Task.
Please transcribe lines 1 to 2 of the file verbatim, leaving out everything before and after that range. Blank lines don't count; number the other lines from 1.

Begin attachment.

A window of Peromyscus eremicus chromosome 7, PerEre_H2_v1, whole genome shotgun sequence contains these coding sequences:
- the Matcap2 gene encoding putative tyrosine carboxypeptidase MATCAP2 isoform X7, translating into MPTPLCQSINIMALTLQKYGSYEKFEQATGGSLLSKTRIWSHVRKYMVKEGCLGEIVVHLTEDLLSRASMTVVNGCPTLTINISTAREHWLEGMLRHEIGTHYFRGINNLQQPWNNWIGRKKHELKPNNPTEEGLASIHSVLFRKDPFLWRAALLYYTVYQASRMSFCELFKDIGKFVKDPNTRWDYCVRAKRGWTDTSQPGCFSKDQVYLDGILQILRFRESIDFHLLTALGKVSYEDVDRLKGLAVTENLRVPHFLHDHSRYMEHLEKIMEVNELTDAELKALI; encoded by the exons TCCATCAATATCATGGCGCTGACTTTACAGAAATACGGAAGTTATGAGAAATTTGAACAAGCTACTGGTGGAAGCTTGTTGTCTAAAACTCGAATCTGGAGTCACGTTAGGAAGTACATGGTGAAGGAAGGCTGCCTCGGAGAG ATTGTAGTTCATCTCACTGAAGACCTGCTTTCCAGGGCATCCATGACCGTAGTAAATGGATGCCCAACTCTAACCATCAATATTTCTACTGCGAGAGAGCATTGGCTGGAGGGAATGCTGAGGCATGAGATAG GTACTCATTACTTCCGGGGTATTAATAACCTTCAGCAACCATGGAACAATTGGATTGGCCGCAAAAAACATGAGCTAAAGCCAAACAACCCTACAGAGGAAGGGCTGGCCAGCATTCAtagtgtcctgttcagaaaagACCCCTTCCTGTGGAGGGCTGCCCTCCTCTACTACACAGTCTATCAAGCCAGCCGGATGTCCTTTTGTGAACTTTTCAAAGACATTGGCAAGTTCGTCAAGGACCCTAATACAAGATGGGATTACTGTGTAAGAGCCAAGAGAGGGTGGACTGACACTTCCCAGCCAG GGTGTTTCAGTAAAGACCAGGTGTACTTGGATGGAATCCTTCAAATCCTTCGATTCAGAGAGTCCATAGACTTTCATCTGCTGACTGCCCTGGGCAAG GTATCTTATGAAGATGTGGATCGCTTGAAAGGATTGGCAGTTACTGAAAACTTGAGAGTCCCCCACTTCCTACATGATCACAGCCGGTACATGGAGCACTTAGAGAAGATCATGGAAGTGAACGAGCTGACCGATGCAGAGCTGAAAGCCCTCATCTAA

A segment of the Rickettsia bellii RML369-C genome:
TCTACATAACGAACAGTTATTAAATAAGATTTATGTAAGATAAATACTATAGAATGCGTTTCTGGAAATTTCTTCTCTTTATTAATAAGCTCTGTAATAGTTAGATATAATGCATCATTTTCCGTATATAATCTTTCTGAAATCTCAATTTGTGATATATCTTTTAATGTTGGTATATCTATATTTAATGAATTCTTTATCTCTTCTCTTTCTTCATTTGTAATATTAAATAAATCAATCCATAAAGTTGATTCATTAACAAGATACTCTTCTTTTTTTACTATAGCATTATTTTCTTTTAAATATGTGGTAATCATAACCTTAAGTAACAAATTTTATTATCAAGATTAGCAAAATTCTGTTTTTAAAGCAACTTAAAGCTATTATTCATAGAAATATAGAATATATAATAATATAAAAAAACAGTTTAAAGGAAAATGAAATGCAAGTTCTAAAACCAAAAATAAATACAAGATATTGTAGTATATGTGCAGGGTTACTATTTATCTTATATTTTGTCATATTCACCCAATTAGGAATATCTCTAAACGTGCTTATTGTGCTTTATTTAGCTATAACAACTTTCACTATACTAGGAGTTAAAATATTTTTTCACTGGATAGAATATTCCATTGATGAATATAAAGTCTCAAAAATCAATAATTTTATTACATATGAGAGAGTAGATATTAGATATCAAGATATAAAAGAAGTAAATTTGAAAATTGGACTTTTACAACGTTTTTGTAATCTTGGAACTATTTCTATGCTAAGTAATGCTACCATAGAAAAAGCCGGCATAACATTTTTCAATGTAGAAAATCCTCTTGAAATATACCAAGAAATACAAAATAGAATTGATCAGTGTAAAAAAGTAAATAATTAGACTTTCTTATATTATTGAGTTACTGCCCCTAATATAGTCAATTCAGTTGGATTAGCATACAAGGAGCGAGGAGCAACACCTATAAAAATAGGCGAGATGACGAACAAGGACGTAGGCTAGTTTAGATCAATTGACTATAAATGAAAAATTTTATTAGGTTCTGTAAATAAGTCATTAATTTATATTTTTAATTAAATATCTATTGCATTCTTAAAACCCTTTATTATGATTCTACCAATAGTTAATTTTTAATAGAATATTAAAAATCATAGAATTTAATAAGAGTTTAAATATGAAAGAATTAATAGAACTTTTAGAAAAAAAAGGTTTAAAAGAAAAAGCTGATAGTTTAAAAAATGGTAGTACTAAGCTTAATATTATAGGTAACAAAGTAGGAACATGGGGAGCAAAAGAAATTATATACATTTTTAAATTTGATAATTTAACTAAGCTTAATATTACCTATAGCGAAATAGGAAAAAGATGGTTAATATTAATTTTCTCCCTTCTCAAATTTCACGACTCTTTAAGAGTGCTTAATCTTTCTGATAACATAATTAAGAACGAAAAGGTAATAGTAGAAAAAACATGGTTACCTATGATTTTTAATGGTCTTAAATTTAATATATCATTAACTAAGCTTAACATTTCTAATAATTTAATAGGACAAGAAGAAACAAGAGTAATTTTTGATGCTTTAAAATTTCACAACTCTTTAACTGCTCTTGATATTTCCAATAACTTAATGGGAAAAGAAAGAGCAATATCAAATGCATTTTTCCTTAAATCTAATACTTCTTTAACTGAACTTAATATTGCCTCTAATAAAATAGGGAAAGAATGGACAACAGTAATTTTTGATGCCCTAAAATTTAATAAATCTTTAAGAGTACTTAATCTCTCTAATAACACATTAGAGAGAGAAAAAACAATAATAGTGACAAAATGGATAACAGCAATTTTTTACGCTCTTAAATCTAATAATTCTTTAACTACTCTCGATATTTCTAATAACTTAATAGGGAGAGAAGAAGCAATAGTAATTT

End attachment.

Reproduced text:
A window of Peromyscus eremicus chromosome 7, PerEre_H2_v1, whole genome shotgun sequence contains these coding sequences:
- the Matcap2 gene encoding putative tyrosine carboxypeptidase MATCAP2 isoform X7, translating into MPTPLCQSINIMALTLQKYGSYEKFEQATGGSLLSKTRIWSHVRKYMVKEGCLGEIVVHLTEDLLSRASMTVVNGCPTLTINISTAREHWLEGMLRHEIGTHYFRGINNLQQPWNNWIGRKKHELKPNNPTEEGLASIHSVLFRKDPFLWRAALLYYTVYQASRMSFCELFKDIGKFVKDPNTRWDYCVRAKRGWTDTSQPGCFSKDQVYLDGILQILRFRESIDFHLLTALGKVSYEDVDRLKGLAVTENLRVPHFLHDHSRYMEHLEKIMEVNELTDAELKALI; encoded by the exons TCCATCAATATCATGGCGCTGACTTTACAGAAATACGGAAGTTATGAGAAATTTGAACAAGCTACTGGTGGAAGCTTGTTGTCTAAAACTCGAATCTGGAGTCACGTTAGGAAGTACATGGTGAAGGAAGGCTGCCTCGGAGAG ATTGTAGTTCATCTCACTGAAGACCTGCTTTCCAGGGCATCCATGACCGTAGTAAATGGATGCCCAACTCTAACCATCAATATTTCTACTGCGAGAGAGCATTGGCTGGAGGGAATGCTGAGGCATGAGATAG GTACTCATTACTTCCGGGGTATTAATAACCTTCAGCAACCATGGAACAATTGGATTGGCCGCAAAAAACATGAGCTAAAGCCAAACAACCCTACAGAGGAAGGGCTGGCCAGCATTCAtagtgtcctgttcagaaaagACCCCTTCCTGTGGAGGGCTGCCCTCCTCTACTACACAGTCTATCAAGCCAGCCGGATGTCCTTTTGTGAACTTTTCAAAGACATTGGCAAGTTCGTCAAGGACCCTAATACAAGATGGGATTACTGTGTAAGAGCCAAGAGAGGGTGGACTGACACTTCCCAGCCAG GGTGTTTCAGTAAAGACCAGGTGTACTTGGATGGAATCCTTCAAATCCTTCGATTCAGAGAGTCCATAGACTTTCATCTGCTGACTGCCCTGGGCAAG GTATCTTATGAAGATGTGGATCGCTTGAAAGGATTGGCAGTTACTGAAAACTTGAGAGTCCCCCACTTCCTACATGATCACAGCCGGTACATGGAGCACTTAGAGAAGATCATGGAAGTGAACGAGCTGACCGATGCAGAGCTGAAAGCCCTCATCTAA